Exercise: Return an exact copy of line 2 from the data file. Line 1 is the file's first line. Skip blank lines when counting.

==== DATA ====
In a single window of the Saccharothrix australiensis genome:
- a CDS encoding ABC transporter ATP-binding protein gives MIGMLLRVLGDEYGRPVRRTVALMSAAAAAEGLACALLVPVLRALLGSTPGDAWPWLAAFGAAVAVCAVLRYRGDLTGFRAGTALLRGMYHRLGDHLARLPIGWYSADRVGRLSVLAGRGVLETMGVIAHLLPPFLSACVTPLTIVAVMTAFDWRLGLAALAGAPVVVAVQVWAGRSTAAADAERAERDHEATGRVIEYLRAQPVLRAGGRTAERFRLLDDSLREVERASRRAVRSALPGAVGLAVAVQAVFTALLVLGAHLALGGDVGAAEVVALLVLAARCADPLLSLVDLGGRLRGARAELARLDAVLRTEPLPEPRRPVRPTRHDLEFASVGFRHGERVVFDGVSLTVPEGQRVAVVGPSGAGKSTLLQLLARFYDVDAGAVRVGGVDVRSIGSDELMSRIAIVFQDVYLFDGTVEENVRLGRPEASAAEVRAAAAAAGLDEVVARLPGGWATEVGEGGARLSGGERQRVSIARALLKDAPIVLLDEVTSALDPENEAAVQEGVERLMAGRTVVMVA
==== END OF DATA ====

- a CDS encoding ABC transporter ATP-binding protein gives MIGMLLRVLGDEYGRPVRRTVALMSAAAAAEGLACALLVPVLRALLGSTPGDAWPWLAAFGAAVAVCAVLRYRGDLTGFRAGTALLRGMYHRLGDHLARLPIGWYSADRVGRLSVLAGRGVLETMGVIAHLLPPFLSACVTPLTIVAVMTAFDWRLGLAALAGAPVVVAVQVWAGRSTAAADAERAERDHEATGRVIEYLRAQPVLRAGGRTAERFRLLDDSLREVERASRRAVRSALPGAVGLAVAVQAVFTALLVLGAHLALGGDVGAAEVVALLVLAARCADPLLSLVDLGGRLRGARAELARLDAVLRTEPLPEPRRPVRPTRHDLEFASVGFRHGERVVFDGVSLTVPEGQRVAVVGPSGAGKSTLLQLLARFYDVDAGAVRVGGVDVRSIGSDELMSRIAIVFQDVYLFDGTVEENVRLGRPEASAAEVRAAAAAAGLDEVVARLPGGWATEVGEGGARLSGGERQRVSIARALLKDAPIVLLDEVTSALDPENEAAVQEGVERLMAGRTVVMVA